Federal Reserve officials take on racism in livestream series
Last Wednesday, the Federal Reserve System took on a fundamental aspect of inequality in the United States economy — structural racism.
The Federal Reserve Banks of Boston, Minneapolis and Atlanta on Oct. 7 co-hosted the kickoff event of their “Racism and the Economy” livestream series, which brought together experts on economic justice and culminated in a discussion between the three bank presidents moderated by Marketplace radio show host Kai Ryssdal.
The Federal Reserve System, which is the central national banking system, was created after the financial panic of 1907 to stabilize the U.S. economy by maximizing employment, stabilizing prices and moderating long-term interest rates. Its purpose has grown since then, perhaps most notably to include regulating banks.
With predatory lending, consumer fraud and “banking deserts” in communities of color, the American banking system has had a long history with racial disparities, but the Fed has largely been silent on the role structural racism plays in the economy.
Until now, that is.
Raphael Bostic, the first Black president of the Federal Reserve Bank of Atlanta, kicked off the event.
“Our intention for these sessions is decidedly solution-oriented and focused on actions that might be taken to reduce the effects of racism,” he said. “Much of our time will be spent over the next several months hearing from speakers who have concrete ideas on ways to reduce the effects of racism.”
There will be seven events held over the course of the next few months, he noted, focusing on education, housing, criminal justice, health, wealth and financial services, and employment.
Bostic emphasized that the Fed intends to “do a lot of listening” during the series. And though this is only a short series, he has high hopes for its reach.
“Our goal is to focus on root causes rather than symptoms, and spark conversations that hopefully spur leaders in the public, private, and nonprofit sectors to take actions to increase racial equity and justice,” he said.
Bostic then introduced Angela Glover Blackwell, the event’s keynote speaker and founder of PolicyLink, an institute committed to the advancement of racial and economic equality for all. She spoke about the poignancy of this moment and why it took COVID-19 in conjunction with the murder of George Floyd and the subsequent Black Lives Matter protests to spark conversations of racial equality across sectors and industries.
“We’re seeing for the first time as a nation the interconnectedness between suffering that happens in communities of color because of racism and its impact on their health and well-being, including the health and well-being of the economy,” she said. “And then, because of COVID-19, more people were home to watch the murder of George Floyd on the news. That conversation really put race on the front burner.”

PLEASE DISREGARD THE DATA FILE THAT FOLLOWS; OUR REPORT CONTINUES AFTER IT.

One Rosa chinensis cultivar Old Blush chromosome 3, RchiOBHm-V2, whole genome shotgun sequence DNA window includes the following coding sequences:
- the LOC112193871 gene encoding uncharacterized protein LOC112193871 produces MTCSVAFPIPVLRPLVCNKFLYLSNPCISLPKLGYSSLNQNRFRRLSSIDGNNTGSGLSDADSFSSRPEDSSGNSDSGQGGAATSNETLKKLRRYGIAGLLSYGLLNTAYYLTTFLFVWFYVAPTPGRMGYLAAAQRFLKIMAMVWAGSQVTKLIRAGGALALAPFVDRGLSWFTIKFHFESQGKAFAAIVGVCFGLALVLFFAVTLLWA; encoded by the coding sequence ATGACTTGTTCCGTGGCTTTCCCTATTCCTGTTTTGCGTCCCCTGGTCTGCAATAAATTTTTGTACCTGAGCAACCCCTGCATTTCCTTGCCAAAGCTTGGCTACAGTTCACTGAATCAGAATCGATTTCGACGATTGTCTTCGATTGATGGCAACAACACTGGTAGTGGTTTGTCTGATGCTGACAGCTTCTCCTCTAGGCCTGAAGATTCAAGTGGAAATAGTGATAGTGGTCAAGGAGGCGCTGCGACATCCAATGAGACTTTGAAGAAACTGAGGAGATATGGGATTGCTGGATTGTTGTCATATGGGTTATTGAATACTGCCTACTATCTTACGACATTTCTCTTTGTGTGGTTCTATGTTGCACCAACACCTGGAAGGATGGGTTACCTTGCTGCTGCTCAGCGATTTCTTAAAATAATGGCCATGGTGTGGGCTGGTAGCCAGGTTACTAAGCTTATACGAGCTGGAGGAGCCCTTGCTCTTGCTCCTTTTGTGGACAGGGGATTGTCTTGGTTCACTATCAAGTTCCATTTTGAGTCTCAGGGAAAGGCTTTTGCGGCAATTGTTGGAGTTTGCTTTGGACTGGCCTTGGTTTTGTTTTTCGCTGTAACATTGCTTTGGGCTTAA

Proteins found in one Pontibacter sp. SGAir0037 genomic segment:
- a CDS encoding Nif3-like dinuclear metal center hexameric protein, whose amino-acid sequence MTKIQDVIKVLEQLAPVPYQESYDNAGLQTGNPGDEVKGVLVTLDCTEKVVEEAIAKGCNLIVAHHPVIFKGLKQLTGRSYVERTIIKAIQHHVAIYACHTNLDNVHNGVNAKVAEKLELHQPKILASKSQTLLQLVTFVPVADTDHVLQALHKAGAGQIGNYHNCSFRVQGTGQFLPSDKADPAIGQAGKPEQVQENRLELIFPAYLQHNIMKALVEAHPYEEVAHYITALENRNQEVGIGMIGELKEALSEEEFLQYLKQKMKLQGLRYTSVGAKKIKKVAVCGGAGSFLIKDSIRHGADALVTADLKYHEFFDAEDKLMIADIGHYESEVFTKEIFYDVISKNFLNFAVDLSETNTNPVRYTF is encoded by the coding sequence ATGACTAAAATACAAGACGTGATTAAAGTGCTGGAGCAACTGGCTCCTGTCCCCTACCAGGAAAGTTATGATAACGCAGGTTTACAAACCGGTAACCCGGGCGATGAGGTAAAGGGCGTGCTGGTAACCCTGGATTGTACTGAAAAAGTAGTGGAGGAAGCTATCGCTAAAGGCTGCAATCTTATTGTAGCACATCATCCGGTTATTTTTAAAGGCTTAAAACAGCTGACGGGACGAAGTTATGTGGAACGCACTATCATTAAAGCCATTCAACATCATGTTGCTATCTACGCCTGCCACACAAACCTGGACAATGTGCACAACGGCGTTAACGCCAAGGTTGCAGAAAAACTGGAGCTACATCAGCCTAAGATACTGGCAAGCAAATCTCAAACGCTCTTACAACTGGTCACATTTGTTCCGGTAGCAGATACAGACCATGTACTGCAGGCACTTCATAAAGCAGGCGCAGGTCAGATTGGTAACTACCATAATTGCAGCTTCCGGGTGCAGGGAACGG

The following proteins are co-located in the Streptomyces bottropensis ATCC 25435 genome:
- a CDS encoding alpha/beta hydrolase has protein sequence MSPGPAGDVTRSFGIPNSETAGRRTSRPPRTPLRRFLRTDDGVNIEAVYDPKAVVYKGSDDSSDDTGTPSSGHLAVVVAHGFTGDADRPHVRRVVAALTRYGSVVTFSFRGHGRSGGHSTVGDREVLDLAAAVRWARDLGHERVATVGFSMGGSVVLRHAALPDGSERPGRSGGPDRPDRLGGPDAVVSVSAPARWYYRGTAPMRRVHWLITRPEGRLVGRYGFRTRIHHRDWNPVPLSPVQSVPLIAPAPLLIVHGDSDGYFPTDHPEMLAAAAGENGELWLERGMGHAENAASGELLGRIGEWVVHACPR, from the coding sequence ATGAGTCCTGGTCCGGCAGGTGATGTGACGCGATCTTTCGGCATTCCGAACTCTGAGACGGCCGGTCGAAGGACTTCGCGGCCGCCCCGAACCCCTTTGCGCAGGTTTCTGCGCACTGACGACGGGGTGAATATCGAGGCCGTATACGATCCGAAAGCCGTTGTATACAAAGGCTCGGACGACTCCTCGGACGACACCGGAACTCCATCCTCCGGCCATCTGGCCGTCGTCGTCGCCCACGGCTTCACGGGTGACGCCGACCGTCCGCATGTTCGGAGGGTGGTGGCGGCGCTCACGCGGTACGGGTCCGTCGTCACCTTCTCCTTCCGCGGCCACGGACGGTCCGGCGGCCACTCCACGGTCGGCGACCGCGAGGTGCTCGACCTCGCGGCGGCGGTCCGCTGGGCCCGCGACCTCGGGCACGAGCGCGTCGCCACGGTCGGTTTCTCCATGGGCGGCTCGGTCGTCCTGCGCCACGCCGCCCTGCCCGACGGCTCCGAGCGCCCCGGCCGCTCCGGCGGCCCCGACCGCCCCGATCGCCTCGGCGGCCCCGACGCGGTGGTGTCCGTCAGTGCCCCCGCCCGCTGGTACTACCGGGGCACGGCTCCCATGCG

To her, the need for this Federal Reserve series is clear.
“They are tied together,” she said. “Racism has really been about the economy, and the economy has fueled racism.”
The event concluded with a discussion among the presidents of the Boston, Minneapolis and Atlanta Federal Reserve banks moderated by Ryssdal. They discussed the intersection of race in their work, what they can do to address racism in the economy, and what the Fed is doing to increase diversity within their own banks.
Eric Rosengren, president of the Federal Reserve Bank of Boston, explained that the data on racism in the economy already exists. One example he gave was in loan application approval and interest rates.
“We did a study 30 years ago at the Boston Fed and found that only race could describe the disparities,” he said. “We need to continue to look at that data, look at those patterns and see if there’s anything we can do through policy to alter these outcomes.”
Bostic added that there is a basic knowledge of the financial system that is not circulated in communities of color.
“The day that the Fed said we were going to buy mortgage-backed securities, white homeowners refinanced at a very high level, whereas black homeowners didn’t finance at all, and that gap became extremely wide,” he said. “One of the things that we’ve invested in is trying to get information in the hands of consumers so that when they have resources, they can use them and make decisions that place them in a stronger position.”
In terms of diversity within the Fed, the general sentiment was that while it is making some efforts, there is more to be done.
Neel Kashkari, president of the Federal Reserve Bank of Minneapolis, explained that when he came on board in 2016, he was given a stack of reports complaining of a lack of diversity and inclusion in the bank.
“I’m proud to say that we’ve doubled the diversity of our officer corps in the four-and-a-half years that I have been here, from around 12% to around 25%. That now reflects the diversity of the metro area that we are recruiting from,” he said.
Looking forward to what work the Fed can do to dismantle structural racism in the American economy, Bostic echoed the need for creative solutions voiced throughout the event.
“When I think about what creativity means, I think about how we can touch different parts of the economy in new ways,” he said. “This series, I think, is a creative thing. Nothing like this has ever happened in the history of the Fed, talking about race.”